Director – Jeremy Gillespie, Steven Kostanski
Cast – Aaron Poole, Kenneth Welsh, Daniel Fathers, Kathleen Munroe, Ellen Wong, Mik Byskov, Art Hindle, Stephanie Belding, James Millington, Evan Stern, Grace Munro
Release Year – 2017
Reviewed by John of the Dead
The Void is a film I was excited to see, as its trailer left me yearning a modern day film displaying live-action creature effects in what looked like a zany story. Coming from the directors behind Father’s Day and Manborg, you can expect a story that is far from predictable. Much to my surprise, they go for a serious tone here – one that bleeds Lovecraftian horror. Films like The Void give me a headache. This stems from not knowing whether this effort, in all its insanity, is genius or utter garbage. For me, I am leaning towards the positive side, as the level of terror makes up for its faults and gives us an experience that doesn’t follow the usual clichés.
Aaron Poole (The Conspiracy) stars as officer Daniel Carter, whose typical night of boredom in his rural county is interrupted when he finds an injured junkie on the side of the road. He has no choice but to take the man to the same hospital his estranged wife works at, but his problems are only beginning. Soon after arrive he, the staff, and the hospital’s patients find themselves surrounded by hooded cultists. As they try to battle their way out they learn of their role in the cult’s apocalyptic transcendence, birthing horrors not of this world.
Jeremy Gilespie and Steven Kostanskiboth write and direct the film, and I like how they kick things off. The flick begins with a drastic scene that left me wondering what the hell was going on, and they kept me in the dark for what felt like the first 45 minutes of the film. The cloaked figures in white hoods serve as the initial antagonists, yet we know nothing about them. The same goes for the protagonists, and I liked how the filmmakers kept me just as lost and confused as they were. Films like this, where you are left to struggle alongside the main characters, allow me to envelop myself into the experience. We have two sets of characters here. There is officer Carter, his ex wife Allison, Dr. Richard Powell, intern nurse Kim, and the man Carter picked up, James. On the flipside, we have Vincent and Simon – two men hunting down James for unknown reasons. Despite the two groups being at odds, Vincent and Simon are in the know about what is going on with the hooded folks surrounding the hospital. The writers allude that something grand is about to take place, and only these warring folks stuck in a rural hospital have the power to stop it.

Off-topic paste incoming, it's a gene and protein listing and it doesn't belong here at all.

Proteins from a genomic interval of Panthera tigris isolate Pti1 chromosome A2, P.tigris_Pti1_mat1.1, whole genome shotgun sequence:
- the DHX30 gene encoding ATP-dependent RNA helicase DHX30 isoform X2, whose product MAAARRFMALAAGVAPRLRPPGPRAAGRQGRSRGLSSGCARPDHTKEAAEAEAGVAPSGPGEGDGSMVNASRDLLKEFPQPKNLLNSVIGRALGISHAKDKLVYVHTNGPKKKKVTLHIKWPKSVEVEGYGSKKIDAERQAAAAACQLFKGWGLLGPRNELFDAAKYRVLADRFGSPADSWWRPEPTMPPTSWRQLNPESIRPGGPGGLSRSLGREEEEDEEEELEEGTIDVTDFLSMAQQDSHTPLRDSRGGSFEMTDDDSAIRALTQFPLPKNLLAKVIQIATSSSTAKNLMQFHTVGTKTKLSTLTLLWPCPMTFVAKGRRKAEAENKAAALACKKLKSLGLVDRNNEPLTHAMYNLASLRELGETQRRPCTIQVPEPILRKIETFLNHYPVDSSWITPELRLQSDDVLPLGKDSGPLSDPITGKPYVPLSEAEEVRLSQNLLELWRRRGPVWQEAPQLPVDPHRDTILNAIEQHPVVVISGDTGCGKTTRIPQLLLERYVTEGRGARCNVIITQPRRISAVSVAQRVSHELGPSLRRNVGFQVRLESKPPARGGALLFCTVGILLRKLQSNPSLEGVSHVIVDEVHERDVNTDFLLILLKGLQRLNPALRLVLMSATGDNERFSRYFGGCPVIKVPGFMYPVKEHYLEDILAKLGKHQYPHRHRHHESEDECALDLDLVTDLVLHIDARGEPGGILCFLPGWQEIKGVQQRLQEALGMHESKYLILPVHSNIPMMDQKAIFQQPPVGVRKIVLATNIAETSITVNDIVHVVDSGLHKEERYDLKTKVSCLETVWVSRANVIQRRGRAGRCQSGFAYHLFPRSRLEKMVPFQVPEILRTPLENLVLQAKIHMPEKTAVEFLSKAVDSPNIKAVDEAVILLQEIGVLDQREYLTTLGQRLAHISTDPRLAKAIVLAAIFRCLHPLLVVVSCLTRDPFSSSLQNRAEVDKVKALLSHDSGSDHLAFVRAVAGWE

The horror here is some of the best I have seen for 2017 thus far. I loved the cultish feel and found the hooded figures to be quite daunting. Things only progress as the story goes on, with the horror getting bloodier and zanier. This manifestation of gore reaches levels I did not see coming. I don’t want to ruin the story and its surprises for you, but let’s just say that things get very Lovecraftian with Cthulhu-eque vibes.
Gillespie and Kostanki’s direction is great, and I applaud them for continuing their reliance on practical effects. The Void brings back that classic 80s feel with gloomy atmosphere, creepy sets, and loads of live-action gore. These are creatures thrown into the mix and I was pleased with their look. These creatures aren’t the only dealers of death, as there are reanimated corpses that also provide some good terror. I cannot say that the duo’s previous films were “scary” – if anything, they were fun gory films. The Void marks their entry into a more serious tone and they excelled at it. Their atmosphere and shadowy sets brought back a look and feel I miss. This atmosphere also allowed the horror to sink in a bit deeper. You won’t find the greatest acting performances here, and it only adds to the film’s charm. These performances aren’t bad by any means, and I was happy to see Aaron Poole back in the genre after a five-year hiatus. I like the direction these two filmmakers are going, and I hope to see them continue giving fans the goods we seek.
Overall, The Void is a solid horror flick heavy in practical effects and a story that’ll throw you for a loop or two. We don’t get too many genre flicks bringing fresh ideas, so I suggest you give this a watch if you are craving an unpredictable cosmic horror film.